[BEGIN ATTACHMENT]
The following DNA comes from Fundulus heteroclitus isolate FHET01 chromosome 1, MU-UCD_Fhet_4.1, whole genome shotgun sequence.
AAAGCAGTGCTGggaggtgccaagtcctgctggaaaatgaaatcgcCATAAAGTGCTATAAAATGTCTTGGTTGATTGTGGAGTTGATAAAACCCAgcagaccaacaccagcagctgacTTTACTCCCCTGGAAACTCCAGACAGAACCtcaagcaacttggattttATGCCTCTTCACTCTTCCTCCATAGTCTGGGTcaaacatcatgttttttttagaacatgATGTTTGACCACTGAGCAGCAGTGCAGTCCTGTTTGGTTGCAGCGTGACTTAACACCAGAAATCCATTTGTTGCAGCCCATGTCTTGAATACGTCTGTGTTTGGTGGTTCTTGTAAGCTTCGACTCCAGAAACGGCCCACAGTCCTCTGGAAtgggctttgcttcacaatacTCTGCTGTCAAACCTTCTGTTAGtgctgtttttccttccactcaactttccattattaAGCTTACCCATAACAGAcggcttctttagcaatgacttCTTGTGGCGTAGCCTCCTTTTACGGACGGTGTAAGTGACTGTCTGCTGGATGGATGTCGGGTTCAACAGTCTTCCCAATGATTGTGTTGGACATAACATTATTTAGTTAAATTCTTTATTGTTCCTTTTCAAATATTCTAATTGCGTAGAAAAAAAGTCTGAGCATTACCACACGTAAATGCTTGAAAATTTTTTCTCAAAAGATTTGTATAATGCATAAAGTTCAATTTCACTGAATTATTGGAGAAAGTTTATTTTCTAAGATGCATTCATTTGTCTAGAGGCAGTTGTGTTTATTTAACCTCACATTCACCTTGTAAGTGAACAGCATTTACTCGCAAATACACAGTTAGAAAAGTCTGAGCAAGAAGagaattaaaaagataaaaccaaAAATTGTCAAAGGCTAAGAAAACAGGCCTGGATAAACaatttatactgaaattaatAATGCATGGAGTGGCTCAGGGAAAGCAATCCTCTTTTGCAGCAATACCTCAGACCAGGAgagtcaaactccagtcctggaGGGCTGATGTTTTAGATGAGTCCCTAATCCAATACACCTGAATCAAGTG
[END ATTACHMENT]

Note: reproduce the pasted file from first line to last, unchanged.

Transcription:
The following DNA comes from Fundulus heteroclitus isolate FHET01 chromosome 1, MU-UCD_Fhet_4.1, whole genome shotgun sequence.
AAAGCAGTGCTGggaggtgccaagtcctgctggaaaatgaaatcgcCATAAAGTGCTATAAAATGTCTTGGTTGATTGTGGAGTTGATAAAACCCAgcagaccaacaccagcagctgacTTTACTCCCCTGGAAACTCCAGACAGAACCtcaagcaacttggattttATGCCTCTTCACTCTTCCTCCATAGTCTGGGTcaaacatcatgttttttttagaacatgATGTTTGACCACTGAGCAGCAGTGCAGTCCTGTTTGGTTGCAGCGTGACTTAACACCAGAAATCCATTTGTTGCAGCCCATGTCTTGAATACGTCTGTGTTTGGTGGTTCTTGTAAGCTTCGACTCCAGAAACGGCCCACAGTCCTCTGGAAtgggctttgcttcacaatacTCTGCTGTCAAACCTTCTGTTAGtgctgtttttccttccactcaactttccattattaAGCTTACCCATAACAGAcggcttctttagcaatgacttCTTGTGGCGTAGCCTCCTTTTACGGACGGTGTAAGTGACTGTCTGCTGGATGGATGTCGGGTTCAACAGTCTTCCCAATGATTGTGTTGGACATAACATTATTTAGTTAAATTCTTTATTGTTCCTTTTCAAATATTCTAATTGCGTAGAAAAAAAGTCTGAGCATTACCACACGTAAATGCTTGAAAATTTTTTCTCAAAAGATTTGTATAATGCATAAAGTTCAATTTCACTGAATTATTGGAGAAAGTTTATTTTCTAAGATGCATTCATTTGTCTAGAGGCAGTTGTGTTTATTTAACCTCACATTCACCTTGTAAGTGAACAGCATTTACTCGCAAATACACAGTTAGAAAAGTCTGAGCAAGAAGagaattaaaaagataaaaccaaAAATTGTCAAAGGCTAAGAAAACAGGCCTGGATAAACaatttatactgaaattaatAATGCATGGAGTGGCTCAGGGAAAGCAATCCTCTTTTGCAGCAATACCTCAGACCAGGAgagtcaaactccagtcctggaGGGCTGATGTTTTAGATGAGTCCCTAATCCAATACACCTGAATCAAGTG